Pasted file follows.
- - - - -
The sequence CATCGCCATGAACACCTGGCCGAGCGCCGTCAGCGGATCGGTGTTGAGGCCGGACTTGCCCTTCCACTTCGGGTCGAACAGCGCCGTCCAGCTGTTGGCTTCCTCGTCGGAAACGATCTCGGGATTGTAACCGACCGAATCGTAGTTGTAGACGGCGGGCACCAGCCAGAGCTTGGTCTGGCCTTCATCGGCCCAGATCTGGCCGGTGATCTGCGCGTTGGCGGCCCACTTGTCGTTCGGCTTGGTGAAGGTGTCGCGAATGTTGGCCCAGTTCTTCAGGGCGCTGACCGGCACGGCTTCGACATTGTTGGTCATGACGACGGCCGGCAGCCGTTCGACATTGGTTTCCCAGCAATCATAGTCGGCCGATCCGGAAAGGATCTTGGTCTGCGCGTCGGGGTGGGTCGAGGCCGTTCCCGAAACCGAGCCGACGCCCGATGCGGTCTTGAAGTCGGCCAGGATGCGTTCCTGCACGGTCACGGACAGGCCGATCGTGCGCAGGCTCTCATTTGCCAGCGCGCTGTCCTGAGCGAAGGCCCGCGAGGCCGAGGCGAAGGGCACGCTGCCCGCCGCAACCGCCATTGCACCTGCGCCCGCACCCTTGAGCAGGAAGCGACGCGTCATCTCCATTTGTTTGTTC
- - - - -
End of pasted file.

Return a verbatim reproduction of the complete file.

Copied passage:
The sequence CATCGCCATGAACACCTGGCCGAGCGCCGTCAGCGGATCGGTGTTGAGGCCGGACTTGCCCTTCCACTTCGGGTCGAACAGCGCCGTCCAGCTGTTGGCTTCCTCGTCGGAAACGATCTCGGGATTGTAACCGACCGAATCGTAGTTGTAGACGGCGGGCACCAGCCAGAGCTTGGTCTGGCCTTCATCGGCCCAGATCTGGCCGGTGATCTGCGCGTTGGCGGCCCACTTGTCGTTCGGCTTGGTGAAGGTGTCGCGAATGTTGGCCCAGTTCTTCAGGGCGCTGACCGGCACGGCTTCGACATTGTTGGTCATGACGACGGCCGGCAGCCGTTCGACATTGGTTTCCCAGCAATCATAGTCGGCCGATCCGGAAAGGATCTTGGTCTGCGCGTCGGGGTGGGTCGAGGCCGTTCCCGAAACCGAGCCGACGCCCGATGCGGTCTTGAAGTCGGCCAGGATGCGTTCCTGCACGGTCACGGACAGGCCGATCGTGCGCAGGCTCTCATTTGCCAGCGCGCTGTCCTGAGCGAAGGCCCGCGAGGCCGAGGCGAAGGGCACGCTGCCCGCCGCAACCGCCATTGCACCTGCGCCCGCACCCTTGAGCAGGAAGCGACGCGTCATCTCCATTTGTTTGTTC